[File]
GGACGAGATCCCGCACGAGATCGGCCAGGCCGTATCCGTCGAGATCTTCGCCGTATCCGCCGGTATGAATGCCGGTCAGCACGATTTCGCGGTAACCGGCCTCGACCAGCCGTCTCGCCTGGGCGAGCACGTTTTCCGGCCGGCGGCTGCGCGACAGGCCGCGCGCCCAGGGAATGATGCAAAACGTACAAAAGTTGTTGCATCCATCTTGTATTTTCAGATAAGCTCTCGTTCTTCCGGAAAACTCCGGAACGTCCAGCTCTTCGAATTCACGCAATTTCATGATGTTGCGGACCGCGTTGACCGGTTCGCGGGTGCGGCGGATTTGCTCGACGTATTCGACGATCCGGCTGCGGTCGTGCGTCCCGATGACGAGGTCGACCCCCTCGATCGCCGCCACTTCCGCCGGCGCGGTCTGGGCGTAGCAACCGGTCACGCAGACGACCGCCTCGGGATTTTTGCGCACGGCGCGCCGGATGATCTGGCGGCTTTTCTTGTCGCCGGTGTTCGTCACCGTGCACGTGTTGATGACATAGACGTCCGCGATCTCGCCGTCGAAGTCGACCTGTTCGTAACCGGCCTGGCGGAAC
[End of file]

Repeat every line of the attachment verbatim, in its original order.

GGACGAGATCCCGCACGAGATCGGCCAGGCCGTATCCGTCGAGATCTTCGCCGTATCCGCCGGTATGAATGCCGGTCAGCACGATTTCGCGGTAACCGGCCTCGACCAGCCGTCTCGCCTGGGCGAGCACGTTTTCCGGCCGGCGGCTGCGCGACAGGCCGCGCGCCCAGGGAATGATGCAAAACGTACAAAAGTTGTTGCATCCATCTTGTATTTTCAGATAAGCTCTCGTTCTTCCGGAAAACTCCGGAACGTCCAGCTCTTCGAATTCACGCAATTTCATGATGTTGCGGACCGCGTTGACCGGTTCGCGGGTGCGGCGGATTTGCTCGACGTATTCGACGATCCGGCTGCGGTCGTGCGTCCCGATGACGAGGTCGACCCCCTCGATCGCCGCCACTTCCGCCGGCGCGGTCTGGGCGTAGCAACCGGTCACGCAGACGACCGCCTCGGGATTTTTGCGCACGGCGCGCCGGATGATCTGGCGGCTTTTCTTGTCGCCGGTGTTCGTCACCGTGCACGTGTTGATGACATAGACGTCCGCGATCTCGCCGTCGAAGTCGACCTGTTCGTAACCGGCCTGGCGGAAC